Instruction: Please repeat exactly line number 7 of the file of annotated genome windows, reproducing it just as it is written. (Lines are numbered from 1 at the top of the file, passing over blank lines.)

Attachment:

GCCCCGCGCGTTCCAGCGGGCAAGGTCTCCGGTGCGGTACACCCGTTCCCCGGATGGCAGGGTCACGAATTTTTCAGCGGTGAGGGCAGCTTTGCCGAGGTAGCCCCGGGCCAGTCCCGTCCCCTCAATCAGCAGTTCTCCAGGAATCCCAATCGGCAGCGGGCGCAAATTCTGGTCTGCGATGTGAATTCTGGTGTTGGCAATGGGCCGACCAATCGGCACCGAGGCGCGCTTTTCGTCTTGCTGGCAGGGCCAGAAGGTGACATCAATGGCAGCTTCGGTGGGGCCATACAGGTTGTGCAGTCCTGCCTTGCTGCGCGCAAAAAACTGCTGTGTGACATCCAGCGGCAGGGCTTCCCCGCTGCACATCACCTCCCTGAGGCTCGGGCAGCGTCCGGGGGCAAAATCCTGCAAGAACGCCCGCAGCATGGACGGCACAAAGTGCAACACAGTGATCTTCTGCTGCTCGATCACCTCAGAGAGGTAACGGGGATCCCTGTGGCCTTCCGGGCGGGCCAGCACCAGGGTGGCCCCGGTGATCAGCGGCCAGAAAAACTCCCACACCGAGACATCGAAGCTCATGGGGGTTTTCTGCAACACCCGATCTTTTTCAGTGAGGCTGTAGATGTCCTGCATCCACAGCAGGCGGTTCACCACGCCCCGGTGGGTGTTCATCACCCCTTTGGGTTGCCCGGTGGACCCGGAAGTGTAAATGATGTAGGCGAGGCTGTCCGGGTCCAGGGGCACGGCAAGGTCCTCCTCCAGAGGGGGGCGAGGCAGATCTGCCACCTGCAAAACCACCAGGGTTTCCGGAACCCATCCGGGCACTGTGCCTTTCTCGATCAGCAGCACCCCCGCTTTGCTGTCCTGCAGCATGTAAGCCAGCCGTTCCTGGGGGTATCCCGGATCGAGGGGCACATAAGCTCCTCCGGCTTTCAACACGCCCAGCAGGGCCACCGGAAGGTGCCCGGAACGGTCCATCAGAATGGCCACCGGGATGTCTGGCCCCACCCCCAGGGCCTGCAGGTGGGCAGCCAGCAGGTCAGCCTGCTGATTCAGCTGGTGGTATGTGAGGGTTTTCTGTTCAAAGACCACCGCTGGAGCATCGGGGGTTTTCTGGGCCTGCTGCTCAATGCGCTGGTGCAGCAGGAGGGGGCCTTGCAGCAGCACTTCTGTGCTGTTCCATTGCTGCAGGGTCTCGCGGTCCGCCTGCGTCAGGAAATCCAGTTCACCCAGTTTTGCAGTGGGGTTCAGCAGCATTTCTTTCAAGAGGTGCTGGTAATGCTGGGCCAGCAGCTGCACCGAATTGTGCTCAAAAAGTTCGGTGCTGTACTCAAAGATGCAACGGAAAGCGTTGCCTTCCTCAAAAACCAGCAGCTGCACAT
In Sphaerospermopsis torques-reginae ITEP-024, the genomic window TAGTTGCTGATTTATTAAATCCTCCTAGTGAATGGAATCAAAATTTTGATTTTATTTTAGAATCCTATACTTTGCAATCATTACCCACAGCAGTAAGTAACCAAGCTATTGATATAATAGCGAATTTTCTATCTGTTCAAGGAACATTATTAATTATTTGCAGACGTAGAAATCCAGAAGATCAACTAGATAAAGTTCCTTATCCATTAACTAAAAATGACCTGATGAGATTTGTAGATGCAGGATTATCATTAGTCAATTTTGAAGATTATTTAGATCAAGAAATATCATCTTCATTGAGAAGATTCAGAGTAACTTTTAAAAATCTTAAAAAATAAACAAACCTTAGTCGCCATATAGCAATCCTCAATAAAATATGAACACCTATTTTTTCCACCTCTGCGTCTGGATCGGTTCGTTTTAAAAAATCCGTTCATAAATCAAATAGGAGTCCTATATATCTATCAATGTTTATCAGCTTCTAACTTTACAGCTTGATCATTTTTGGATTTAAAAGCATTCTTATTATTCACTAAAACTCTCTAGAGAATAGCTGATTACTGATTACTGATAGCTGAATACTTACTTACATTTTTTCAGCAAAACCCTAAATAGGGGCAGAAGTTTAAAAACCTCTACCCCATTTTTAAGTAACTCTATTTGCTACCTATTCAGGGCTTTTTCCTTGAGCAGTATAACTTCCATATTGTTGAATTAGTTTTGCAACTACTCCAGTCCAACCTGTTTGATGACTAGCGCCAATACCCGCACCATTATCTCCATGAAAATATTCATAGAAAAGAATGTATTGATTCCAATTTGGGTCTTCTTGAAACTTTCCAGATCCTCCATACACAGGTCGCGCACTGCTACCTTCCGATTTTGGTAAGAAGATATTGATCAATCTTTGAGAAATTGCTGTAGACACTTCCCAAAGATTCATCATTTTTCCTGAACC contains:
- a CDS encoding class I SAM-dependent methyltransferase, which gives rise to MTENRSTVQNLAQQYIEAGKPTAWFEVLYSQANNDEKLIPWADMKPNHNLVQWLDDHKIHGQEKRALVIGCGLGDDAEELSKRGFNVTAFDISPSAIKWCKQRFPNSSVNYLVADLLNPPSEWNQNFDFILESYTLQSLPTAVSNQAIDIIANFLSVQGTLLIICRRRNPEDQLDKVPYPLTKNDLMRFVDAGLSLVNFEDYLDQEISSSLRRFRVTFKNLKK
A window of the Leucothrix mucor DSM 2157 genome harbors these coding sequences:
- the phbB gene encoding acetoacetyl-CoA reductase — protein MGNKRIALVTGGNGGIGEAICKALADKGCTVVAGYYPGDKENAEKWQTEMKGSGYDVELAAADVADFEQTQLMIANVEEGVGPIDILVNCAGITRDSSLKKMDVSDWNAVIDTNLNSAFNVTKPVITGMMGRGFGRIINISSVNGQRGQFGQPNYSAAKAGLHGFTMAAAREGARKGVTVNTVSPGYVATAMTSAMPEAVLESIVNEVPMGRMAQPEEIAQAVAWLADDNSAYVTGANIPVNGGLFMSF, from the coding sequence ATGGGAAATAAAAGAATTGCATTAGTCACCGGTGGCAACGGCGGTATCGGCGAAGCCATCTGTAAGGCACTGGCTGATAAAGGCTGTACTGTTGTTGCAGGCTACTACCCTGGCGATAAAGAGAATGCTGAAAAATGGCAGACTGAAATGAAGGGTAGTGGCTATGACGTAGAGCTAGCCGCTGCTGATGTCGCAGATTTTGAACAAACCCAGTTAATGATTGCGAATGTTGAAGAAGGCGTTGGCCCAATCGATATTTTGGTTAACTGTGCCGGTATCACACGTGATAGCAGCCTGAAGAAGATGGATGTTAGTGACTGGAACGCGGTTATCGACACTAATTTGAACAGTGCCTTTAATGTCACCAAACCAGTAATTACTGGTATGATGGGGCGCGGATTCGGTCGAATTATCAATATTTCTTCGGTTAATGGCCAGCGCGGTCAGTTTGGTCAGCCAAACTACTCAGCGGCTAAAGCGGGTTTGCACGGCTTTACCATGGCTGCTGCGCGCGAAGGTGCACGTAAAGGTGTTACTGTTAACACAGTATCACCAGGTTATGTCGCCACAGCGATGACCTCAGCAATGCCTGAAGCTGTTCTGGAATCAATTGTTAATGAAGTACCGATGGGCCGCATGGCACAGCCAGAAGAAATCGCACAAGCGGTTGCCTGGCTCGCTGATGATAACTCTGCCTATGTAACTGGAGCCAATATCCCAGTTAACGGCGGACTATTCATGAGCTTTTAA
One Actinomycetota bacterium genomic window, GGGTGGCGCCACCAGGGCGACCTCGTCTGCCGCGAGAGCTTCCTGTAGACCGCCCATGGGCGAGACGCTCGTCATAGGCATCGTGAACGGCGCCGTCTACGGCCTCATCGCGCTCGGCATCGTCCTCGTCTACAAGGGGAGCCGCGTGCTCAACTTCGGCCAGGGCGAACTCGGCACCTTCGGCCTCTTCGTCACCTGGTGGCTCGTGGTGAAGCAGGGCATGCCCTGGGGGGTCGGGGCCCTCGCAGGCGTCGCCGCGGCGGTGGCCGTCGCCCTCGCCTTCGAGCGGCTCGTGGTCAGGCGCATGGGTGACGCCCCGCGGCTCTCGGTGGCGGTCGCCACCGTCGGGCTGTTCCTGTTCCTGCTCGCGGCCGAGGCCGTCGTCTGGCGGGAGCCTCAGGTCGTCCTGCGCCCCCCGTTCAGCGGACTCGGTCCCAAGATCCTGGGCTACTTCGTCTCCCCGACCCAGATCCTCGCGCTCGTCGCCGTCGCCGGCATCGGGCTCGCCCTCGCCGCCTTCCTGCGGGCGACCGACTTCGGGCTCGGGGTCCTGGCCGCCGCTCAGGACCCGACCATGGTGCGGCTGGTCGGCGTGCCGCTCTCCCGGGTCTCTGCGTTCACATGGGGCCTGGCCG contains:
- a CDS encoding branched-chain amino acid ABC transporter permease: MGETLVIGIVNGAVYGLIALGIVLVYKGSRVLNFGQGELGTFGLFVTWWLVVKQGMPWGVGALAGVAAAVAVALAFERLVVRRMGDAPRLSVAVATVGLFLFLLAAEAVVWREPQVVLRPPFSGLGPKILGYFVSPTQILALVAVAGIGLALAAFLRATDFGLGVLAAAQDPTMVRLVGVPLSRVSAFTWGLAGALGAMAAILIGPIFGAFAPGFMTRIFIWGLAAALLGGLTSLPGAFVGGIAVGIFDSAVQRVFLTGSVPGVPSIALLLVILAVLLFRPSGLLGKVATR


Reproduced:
- a CDS encoding branched-chain amino acid ABC transporter permease: MGETLVIGIVNGAVYGLIALGIVLVYKGSRVLNFGQGELGTFGLFVTWWLVVKQGMPWGVGALAGVAAAVAVALAFERLVVRRMGDAPRLSVAVATVGLFLFLLAAEAVVWREPQVVLRPPFSGLGPKILGYFVSPTQILALVAVAGIGLALAAFLRATDFGLGVLAAAQDPTMVRLVGVPLSRVSAFTWGLAGALGAMAAILIGPIFGAFAPGFMTRIFIWGLAAALLGGLTSLPGAFVGGIAVGIFDSAVQRVFLTGSVPGVPSIALLLVILAVLLFRPSGLLGKVATR